China has taken initial steps to improve protection of US know-how under the "Phase One" trade pact, but must go further and implement those measures, the top US trade negotiator said Friday.
China also was the source of most counterfeit goods used to combat the COVID-19 pandemic, including masks and sanitizers, the US Trade Representative said in an annual report on intellectual property protections among 100 US trading partners.
The world's two top economic powers signed a pact in January 2020 to end a damaging two-year trade war, that mandated increased enforcement of US technology and patents.
Beijing has approved a dozen of the many new measures proposed to improve protection of intellectual property under the deal, a senior USTR official told reporters.
"However, these steps toward reform require effective implementation and fall short of the full range of fundamental changes needed to improve the IP landscape in China," the official said.
China remains on the USTR's "priority watch list" which mandates more intensive scrutiny, the USTR said in its "Special 301" report, which also name eight others on that list, and names 23 to to its "watch list."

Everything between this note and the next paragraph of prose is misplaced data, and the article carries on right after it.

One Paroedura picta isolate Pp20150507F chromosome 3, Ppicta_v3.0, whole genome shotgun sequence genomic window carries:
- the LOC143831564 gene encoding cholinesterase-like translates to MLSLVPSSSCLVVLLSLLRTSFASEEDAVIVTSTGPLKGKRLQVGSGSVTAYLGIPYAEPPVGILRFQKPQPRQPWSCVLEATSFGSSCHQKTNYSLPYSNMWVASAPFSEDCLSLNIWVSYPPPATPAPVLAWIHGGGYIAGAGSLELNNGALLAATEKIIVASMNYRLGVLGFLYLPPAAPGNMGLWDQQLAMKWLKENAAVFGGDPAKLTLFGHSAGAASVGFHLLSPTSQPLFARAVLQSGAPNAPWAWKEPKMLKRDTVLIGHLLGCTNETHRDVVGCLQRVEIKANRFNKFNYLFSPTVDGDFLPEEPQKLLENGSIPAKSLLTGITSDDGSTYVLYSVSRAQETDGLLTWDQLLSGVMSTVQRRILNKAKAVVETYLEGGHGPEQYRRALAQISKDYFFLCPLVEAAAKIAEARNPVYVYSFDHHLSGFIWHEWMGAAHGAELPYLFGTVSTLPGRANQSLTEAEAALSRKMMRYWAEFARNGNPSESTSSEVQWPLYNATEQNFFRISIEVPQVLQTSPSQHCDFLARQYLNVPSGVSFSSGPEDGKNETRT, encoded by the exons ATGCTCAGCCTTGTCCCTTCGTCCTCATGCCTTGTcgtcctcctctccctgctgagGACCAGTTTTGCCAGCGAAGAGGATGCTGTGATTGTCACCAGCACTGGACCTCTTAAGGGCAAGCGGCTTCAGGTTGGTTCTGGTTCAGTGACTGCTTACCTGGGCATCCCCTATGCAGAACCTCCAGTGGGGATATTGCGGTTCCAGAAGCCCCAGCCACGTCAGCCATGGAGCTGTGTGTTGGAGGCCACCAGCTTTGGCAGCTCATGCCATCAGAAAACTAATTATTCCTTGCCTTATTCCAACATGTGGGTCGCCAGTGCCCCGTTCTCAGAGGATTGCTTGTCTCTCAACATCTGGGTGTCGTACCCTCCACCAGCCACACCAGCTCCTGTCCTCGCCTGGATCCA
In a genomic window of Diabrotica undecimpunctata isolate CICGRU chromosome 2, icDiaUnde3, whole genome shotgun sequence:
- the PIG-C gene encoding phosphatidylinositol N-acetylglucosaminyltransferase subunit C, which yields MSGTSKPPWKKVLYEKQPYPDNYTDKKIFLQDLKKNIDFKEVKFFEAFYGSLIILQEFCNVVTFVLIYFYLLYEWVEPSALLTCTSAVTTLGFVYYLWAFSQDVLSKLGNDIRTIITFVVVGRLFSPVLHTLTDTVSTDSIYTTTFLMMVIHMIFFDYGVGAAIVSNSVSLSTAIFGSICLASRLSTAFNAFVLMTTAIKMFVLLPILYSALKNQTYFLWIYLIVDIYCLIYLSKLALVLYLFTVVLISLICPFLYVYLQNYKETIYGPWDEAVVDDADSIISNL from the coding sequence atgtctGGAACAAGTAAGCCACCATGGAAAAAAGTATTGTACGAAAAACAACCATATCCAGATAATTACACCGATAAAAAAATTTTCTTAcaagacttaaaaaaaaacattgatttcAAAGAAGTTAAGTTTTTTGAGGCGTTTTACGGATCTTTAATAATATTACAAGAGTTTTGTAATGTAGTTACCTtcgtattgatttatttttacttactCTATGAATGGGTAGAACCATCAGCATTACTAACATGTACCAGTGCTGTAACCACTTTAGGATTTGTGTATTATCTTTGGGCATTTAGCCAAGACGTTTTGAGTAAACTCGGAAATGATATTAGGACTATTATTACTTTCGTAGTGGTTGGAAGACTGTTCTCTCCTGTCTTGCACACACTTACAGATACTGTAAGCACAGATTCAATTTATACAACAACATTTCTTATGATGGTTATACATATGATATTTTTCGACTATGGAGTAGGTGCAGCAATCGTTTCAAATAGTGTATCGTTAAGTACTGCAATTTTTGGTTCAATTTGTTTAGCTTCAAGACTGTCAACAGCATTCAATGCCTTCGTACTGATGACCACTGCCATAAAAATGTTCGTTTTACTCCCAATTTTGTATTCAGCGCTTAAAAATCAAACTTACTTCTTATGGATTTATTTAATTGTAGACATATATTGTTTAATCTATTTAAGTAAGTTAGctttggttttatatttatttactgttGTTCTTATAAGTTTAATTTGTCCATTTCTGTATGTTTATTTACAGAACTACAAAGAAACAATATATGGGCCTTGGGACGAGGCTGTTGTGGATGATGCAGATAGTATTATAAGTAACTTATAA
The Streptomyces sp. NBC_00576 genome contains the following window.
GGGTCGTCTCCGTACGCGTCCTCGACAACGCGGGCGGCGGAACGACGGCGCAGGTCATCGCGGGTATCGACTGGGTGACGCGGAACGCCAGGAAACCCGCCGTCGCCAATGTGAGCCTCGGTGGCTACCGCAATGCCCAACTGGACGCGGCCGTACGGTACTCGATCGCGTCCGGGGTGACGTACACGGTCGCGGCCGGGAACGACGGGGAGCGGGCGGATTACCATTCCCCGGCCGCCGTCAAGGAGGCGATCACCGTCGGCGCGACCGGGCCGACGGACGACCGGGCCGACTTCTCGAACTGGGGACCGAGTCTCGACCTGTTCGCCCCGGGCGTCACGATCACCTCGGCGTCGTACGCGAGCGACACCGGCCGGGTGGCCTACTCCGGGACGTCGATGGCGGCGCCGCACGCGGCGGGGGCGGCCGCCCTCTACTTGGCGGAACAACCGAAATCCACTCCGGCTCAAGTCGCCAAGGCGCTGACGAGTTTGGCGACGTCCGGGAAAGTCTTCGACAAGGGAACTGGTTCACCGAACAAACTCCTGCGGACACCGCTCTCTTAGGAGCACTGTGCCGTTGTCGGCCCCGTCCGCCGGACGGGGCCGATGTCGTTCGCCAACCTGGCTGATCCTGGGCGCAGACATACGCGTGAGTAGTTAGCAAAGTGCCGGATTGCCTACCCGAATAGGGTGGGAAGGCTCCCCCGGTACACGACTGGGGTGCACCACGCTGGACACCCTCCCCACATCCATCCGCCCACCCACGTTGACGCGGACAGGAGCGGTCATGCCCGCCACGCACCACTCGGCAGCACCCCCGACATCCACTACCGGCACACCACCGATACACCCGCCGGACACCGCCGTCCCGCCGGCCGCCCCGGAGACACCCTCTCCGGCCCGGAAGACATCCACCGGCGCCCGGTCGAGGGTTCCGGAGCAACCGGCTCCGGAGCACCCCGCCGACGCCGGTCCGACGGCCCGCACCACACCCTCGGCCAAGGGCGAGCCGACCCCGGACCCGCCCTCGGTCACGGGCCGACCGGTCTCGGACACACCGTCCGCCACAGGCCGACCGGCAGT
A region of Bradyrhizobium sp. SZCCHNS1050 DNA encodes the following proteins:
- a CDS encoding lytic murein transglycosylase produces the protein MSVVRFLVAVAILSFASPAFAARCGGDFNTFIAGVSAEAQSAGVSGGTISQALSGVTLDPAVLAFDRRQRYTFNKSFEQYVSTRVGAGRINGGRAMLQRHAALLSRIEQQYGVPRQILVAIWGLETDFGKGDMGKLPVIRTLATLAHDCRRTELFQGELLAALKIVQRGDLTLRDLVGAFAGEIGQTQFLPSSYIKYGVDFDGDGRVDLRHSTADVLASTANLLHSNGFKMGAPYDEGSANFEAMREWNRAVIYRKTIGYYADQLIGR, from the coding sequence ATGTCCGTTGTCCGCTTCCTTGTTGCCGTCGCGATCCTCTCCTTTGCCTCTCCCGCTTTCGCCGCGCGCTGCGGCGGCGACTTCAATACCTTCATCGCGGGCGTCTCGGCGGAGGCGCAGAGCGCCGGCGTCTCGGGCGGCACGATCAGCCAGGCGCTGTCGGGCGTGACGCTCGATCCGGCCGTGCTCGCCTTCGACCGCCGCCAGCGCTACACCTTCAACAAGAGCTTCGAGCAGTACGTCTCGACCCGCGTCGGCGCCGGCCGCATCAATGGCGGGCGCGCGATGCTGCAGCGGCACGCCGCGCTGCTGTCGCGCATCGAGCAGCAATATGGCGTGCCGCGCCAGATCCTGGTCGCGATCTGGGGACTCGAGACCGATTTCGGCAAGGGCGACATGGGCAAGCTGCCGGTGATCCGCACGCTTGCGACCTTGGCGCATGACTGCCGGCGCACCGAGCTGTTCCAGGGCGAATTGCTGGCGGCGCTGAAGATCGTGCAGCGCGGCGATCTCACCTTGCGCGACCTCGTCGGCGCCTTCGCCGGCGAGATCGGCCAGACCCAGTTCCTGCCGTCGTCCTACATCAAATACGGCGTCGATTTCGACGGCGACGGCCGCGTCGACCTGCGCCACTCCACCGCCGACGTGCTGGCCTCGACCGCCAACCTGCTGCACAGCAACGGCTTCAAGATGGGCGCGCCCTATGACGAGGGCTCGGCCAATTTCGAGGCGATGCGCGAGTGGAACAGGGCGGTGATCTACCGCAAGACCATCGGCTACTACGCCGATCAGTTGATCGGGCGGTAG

However, the official did not specify the timing for any consultations with Beijing.
US Trade Representative Katherine Tai on Monday said Washington is "scrutinizing all of the aspects" of China's performance under the trade pact, and would enforce the provisions.
However, Tai said the meeting with her Chinese counterpart, which the agreement calls for every six months, has "not yet been scheduled."
Meanwhile the Covid-19 pandemic highlighted that IP protections are a global concern, as the report noted that China was the source of "significant quantities" of counterfeit coronavirus test kits, personal protective equipment (PPE) such as N-95 and equivalent masks, and sanitizers, detergents, and disinfectants.
And the mass movement during the pandemic to online sales exacerbated the "widespread counterfeiting in China's e-commerce markets," USTR said.
Protection of technology and patents is a key priority because IP-intensive industries generated more than 38 percent of US gross domestic product, the report said.
"Failing to adequately and effectively protect those rights in foreign markets hurts the U.S. economy, the dynamism of American innovators and the livelihoods of our workers," Tai said in a statement.